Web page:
‘The status quo is not acceptable:’ Middleton PD chief calls for gun reform on shooting anniversary

It’s been one year since a gunman opened fire inside the Paradigm software company’s Middleton headquarters.

In the 12 months since Sept. 19, 2018, the officers and deputies who responded have received national recognition for shooting and killing the guman .

RELATED: Bodycam footage shows exchange between Middleton shooter, officers

The company itself has rebranded, dropping WTS from its name, as well as remodeling its offices on Deming Way , where the shooting happened.

All four of the employees who were shot are now back at work full time.

Middleton police Chief Charles Foulke remains proud of how his officers responded that day. He’s also issuing a call to action for lawmakers with a post on the department’s Facebook page.

“I ask our federal and state elected officials to close firearm law loopholes like ghost guns and gun show sales,” Chief Foulke said in the post. “I ask them to enact universal background checks, red-flag laws, to ban weapons of war such as assault rifles and high capacity magazines and to reinstitute a 48 hour waiting period to purchase firearms. These are commons sense gun laws, supported by a majority of our citizens and they do not infringe on the rights of people to legally purchase and possess firearms.”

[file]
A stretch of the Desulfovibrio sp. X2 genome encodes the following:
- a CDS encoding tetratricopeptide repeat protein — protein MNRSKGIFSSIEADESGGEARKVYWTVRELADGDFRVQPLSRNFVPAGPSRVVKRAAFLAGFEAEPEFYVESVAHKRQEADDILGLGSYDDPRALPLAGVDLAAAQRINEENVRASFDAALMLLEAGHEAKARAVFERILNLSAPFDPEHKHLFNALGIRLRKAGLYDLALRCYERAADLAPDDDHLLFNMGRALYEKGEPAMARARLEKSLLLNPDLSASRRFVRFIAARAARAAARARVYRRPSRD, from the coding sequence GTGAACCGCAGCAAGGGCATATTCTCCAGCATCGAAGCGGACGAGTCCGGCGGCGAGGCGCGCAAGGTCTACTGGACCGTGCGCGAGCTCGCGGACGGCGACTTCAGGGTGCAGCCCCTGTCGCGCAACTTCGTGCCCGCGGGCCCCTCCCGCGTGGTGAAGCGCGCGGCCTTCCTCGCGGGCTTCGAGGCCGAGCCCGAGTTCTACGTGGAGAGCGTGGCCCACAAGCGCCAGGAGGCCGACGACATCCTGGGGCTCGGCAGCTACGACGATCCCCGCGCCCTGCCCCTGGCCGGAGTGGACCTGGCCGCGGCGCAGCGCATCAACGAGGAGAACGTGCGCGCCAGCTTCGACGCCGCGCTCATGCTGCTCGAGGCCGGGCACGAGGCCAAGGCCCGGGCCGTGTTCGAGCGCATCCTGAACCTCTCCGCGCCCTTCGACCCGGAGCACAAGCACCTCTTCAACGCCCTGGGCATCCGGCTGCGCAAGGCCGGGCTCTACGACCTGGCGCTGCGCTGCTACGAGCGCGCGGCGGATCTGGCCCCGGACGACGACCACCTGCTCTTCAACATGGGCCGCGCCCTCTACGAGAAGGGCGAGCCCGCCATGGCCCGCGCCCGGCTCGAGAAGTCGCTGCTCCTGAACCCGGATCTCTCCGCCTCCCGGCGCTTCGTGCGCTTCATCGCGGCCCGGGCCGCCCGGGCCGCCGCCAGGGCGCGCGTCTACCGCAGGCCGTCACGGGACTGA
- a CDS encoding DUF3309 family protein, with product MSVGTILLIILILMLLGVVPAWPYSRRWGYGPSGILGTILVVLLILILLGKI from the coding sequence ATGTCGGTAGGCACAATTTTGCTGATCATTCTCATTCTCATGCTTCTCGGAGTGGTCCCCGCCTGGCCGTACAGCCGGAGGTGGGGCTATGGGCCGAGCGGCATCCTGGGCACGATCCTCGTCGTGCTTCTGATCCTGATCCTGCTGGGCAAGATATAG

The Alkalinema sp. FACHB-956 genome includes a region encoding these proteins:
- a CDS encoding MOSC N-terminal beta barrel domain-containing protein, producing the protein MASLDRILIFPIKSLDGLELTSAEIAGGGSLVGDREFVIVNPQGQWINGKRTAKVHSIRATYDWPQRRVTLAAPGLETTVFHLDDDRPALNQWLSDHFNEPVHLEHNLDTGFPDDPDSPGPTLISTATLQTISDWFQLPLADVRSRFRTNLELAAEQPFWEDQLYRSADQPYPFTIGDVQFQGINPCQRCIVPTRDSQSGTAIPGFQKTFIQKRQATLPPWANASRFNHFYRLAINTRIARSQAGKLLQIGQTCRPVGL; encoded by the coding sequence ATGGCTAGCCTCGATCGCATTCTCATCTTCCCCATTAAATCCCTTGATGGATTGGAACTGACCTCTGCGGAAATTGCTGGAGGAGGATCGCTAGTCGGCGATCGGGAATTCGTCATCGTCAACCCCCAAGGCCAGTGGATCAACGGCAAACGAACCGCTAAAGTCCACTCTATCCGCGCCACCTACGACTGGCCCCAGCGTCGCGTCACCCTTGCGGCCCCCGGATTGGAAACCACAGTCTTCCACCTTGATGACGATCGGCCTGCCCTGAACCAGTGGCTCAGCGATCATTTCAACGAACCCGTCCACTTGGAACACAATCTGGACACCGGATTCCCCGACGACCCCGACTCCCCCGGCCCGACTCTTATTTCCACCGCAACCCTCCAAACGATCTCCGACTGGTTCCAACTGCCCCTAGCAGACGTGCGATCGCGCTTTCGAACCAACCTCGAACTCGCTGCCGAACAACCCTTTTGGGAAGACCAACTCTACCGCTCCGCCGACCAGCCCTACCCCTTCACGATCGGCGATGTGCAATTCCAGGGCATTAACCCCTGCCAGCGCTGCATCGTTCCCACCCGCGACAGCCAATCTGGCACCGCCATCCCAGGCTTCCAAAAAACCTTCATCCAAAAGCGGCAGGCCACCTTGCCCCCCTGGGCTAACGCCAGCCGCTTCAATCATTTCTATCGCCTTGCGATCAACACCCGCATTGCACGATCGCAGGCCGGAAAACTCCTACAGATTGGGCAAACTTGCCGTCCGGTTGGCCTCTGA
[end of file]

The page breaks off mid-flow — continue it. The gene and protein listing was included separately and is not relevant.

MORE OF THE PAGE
The shooter in the Middleton incident was not allowed to buy guns, but bought separate parts online and made the firearm himself, finding a loophole in the law.

Speaking on News 3 Now This Morning Thursday, Chief Foulke said he’s been disappointed by a lack of action from lawmakers in the past year, not only in response to the shooting in Middleton, but other mass shooting incidents across the country.

‘The status quo is not acceptable:’ Middleton PD chief calls for gun reform on shooting anniversary

“I get that people disagree and it’s a really emotional issue,” said Foulke. “We’re not talking about Second Amendment rights here. We’re not talking about the right to own a firearm. We’re talking about some common sense constraints on people who shouldn’t have firearms.”

“For people who say these reforms wouldn’t work, I would simply say that nothing is working right now. The status quo is not acceptable, and we need to do something about it.”

On News 3 Now at Ten, Susan Siman will speak with five of the first responders who were the first on the scene and helped end the threat.

RELATED: Affidavit describes 2004 incident that led to Middleton shooter’s concealed carry revocation

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